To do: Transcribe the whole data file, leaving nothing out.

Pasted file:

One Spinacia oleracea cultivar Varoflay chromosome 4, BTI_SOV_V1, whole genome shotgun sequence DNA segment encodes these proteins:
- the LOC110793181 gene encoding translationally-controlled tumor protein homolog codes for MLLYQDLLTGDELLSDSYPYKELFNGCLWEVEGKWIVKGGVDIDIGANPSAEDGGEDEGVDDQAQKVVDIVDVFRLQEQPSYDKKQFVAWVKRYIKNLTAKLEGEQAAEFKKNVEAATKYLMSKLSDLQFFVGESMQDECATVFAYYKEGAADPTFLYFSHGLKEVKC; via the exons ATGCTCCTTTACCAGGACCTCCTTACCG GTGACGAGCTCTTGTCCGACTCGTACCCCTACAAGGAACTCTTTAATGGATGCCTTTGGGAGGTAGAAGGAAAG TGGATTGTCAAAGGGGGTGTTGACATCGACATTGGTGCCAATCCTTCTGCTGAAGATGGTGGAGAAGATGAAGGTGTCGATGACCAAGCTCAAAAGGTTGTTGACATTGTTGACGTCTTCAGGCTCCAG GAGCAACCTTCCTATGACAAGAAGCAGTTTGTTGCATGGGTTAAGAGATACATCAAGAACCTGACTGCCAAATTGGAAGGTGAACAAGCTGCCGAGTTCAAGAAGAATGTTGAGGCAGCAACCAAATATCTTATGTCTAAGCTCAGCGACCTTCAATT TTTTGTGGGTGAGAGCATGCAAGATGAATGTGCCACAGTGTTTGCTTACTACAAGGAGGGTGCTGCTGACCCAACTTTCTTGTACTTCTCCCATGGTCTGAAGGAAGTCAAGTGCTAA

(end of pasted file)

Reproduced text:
One Spinacia oleracea cultivar Varoflay chromosome 4, BTI_SOV_V1, whole genome shotgun sequence DNA segment encodes these proteins:
- the LOC110793181 gene encoding translationally-controlled tumor protein homolog codes for MLLYQDLLTGDELLSDSYPYKELFNGCLWEVEGKWIVKGGVDIDIGANPSAEDGGEDEGVDDQAQKVVDIVDVFRLQEQPSYDKKQFVAWVKRYIKNLTAKLEGEQAAEFKKNVEAATKYLMSKLSDLQFFVGESMQDECATVFAYYKEGAADPTFLYFSHGLKEVKC; via the exons ATGCTCCTTTACCAGGACCTCCTTACCG GTGACGAGCTCTTGTCCGACTCGTACCCCTACAAGGAACTCTTTAATGGATGCCTTTGGGAGGTAGAAGGAAAG TGGATTGTCAAAGGGGGTGTTGACATCGACATTGGTGCCAATCCTTCTGCTGAAGATGGTGGAGAAGATGAAGGTGTCGATGACCAAGCTCAAAAGGTTGTTGACATTGTTGACGTCTTCAGGCTCCAG GAGCAACCTTCCTATGACAAGAAGCAGTTTGTTGCATGGGTTAAGAGATACATCAAGAACCTGACTGCCAAATTGGAAGGTGAACAAGCTGCCGAGTTCAAGAAGAATGTTGAGGCAGCAACCAAATATCTTATGTCTAAGCTCAGCGACCTTCAATT TTTTGTGGGTGAGAGCATGCAAGATGAATGTGCCACAGTGTTTGCTTACTACAAGGAGGGTGCTGCTGACCCAACTTTCTTGTACTTCTCCCATGGTCTGAAGGAAGTCAAGTGCTAA